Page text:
While that argument hasn’t been persuasive at the federal level, some states are more sympathetic. When health care providers think the FTC has a good chance of successfully suing to block their merger on federal antitrust grounds, some are turning to their state legislatures for something known as “state action immunity.” Recently, certain state legislatures have passed laws creating a state system of active regulatory oversight displacing federal antitrust laws, and giving the merging health care providers immunity from federal (and sometimes state) antitrust liability.

That is what happened in West Virginia in 2015. The FTC sued to block Cabell Huntington Hospital’s purchase of St. Mary’s Medical Hospital on antitrust grounds even though West Virginia’s attorney general had already approved the deal. To save the merger, the West Virginia legislature created a new system for the state to approve or reject health care providers’ so-called cooperative agreements. Soon afterward, the merging parties’ cooperative agreement was approved by the state health care authority, and the FTC dropped its opposition.

“It is less risky from an antitrust perspective to look for merger partners in adjacent markets as opposed to partners in your local geographic area.”
Alexis Gilman


NEIGHBORING STATES TAKE NOTICE

The success of that deal, despite FTC opposition, could prompt similar attempts by other health care companies whose planned merger is headed for federal antitrust trouble, Gilman says.

A case in point is Mountain States Health Alliance and Wellmont Health System. Following in West Virginia’s footsteps, Tennessee and Virginia recently passed “Certificate of Public Advantage” (or COPA) and cooperative agreement laws, respectively. Mountain States and Wellmont sought approval of their merger, and state action immunity, under these laws. Recently, both states approved the merging hospitals’ applications, subject to certain conditions. The FTC hasn’t signaled any interest in trying to block the merger following the states’ approvals. Gilman says, “If West Virginia is any indication, it will probably not challenge the transaction.”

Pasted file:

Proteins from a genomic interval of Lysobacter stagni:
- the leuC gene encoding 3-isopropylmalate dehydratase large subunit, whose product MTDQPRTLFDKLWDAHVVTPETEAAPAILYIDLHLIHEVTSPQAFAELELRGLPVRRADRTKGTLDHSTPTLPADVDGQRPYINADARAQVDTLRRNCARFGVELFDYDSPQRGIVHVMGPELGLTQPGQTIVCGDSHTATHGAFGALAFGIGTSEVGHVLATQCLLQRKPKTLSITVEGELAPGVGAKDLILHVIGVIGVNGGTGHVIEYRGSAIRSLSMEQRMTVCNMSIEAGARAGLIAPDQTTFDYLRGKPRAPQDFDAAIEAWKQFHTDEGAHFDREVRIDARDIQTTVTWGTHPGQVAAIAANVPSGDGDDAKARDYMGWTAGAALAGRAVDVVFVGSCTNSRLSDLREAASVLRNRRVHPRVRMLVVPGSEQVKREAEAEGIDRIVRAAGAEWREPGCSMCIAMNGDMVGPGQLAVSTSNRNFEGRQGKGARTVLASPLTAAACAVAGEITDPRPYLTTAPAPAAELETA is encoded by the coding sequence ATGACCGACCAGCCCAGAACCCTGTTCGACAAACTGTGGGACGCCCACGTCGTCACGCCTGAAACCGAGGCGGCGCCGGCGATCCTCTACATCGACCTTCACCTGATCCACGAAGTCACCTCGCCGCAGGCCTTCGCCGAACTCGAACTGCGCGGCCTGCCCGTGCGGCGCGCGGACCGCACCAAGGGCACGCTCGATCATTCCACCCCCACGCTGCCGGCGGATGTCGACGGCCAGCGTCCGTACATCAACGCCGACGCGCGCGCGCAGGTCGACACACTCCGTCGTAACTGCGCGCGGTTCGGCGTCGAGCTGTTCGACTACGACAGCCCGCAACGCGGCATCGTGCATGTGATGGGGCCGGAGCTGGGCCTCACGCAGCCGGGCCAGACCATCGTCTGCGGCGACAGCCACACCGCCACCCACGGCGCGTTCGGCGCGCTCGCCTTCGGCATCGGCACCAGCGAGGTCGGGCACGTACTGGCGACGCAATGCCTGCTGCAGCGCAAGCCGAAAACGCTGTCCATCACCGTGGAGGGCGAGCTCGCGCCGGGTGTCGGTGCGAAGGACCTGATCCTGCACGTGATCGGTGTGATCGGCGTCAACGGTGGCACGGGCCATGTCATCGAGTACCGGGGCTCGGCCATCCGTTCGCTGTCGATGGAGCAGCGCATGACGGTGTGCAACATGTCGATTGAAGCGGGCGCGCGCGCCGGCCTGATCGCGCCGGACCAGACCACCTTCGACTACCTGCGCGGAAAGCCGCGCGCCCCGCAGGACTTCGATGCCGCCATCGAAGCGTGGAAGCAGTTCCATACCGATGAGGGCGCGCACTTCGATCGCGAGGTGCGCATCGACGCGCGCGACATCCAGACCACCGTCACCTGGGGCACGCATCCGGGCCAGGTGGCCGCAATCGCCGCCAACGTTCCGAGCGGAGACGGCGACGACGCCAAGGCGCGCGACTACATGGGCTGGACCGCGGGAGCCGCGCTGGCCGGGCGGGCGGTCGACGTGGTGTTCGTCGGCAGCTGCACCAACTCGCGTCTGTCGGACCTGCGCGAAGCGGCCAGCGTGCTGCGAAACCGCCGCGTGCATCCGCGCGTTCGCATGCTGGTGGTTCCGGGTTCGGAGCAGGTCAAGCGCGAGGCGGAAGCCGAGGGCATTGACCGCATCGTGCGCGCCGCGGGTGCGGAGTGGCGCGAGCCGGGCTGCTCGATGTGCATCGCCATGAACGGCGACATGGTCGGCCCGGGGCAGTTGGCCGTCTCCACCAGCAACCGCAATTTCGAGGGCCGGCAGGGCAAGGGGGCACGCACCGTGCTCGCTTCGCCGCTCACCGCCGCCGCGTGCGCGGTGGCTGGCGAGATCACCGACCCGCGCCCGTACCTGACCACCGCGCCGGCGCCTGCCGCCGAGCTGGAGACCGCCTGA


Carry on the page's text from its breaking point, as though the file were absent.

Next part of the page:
Now that three states have adopted this tactic to circumvent the FTC and federal antitrust law, there is precedent. “So if you are a hospital and you want to get your deal through and you think the FTC is going to challenge you, this is another path forward,” says Miller.

But the U.S. government isn’t likely to sit back and watch if too many more hospital systems that it would have otherwise blocked from merging decide to seek state help. “If you see a continuing trend toward hospitals seeking immunity to get deals done, you can anticipate a counterreaction from the federal government,” says Miller.

Miller and Gilman both predict that DOJ and the FTC will continue to aggressively challenge health care mergers. Adds Gilman, “If health care providers are looking for a transaction to add scale or generate efficiencies, it is less risky from an antitrust perspective to look for merger partners in adjacent markets as opposed to partners in your local geographic area.”

GETTING STATE SUPPORT

When the federal government steps in to block a health care merger, it likes to have a state’s attorney general standing by its side in filing a complaint.

“For the FTC, having state support is particularly important in health care cases, where the markets are very local,” says Crowell & Moring’s Alexis Gilman. “The agency is sensitive to the perception that it is the big, bad government coming in to tell the state or local community how to run health care.”

State AGs are also known to intercede and file suit on their own even when the federal government doesn’t. “Health care antitrust cases are almost by definition local because that is the way health care is delivered,” says Crowell & Moring’s Joseph Miller.

One thing to watch in health care antitrust enforcement is whether the state attorneys general end up playing a bigger role in policing antitrust violations in the health care industry under the Trump administration. “If for whatever reason the health care antitrust enforcement were to slow down during this current administration, you’d still have the states out there as enforcers of antitrust,” says Gilman.

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Alexis J. Gilman
Partner – Washington, D.C.
Phone: +1 202.624.2570
Email: agilman@crowell.com
Joseph M. Miller
Partner – Washington, D.C.
Phone: +1.202.624.2809
Email: joemiller@crowell.com

Index: Regulatory Forecast 2018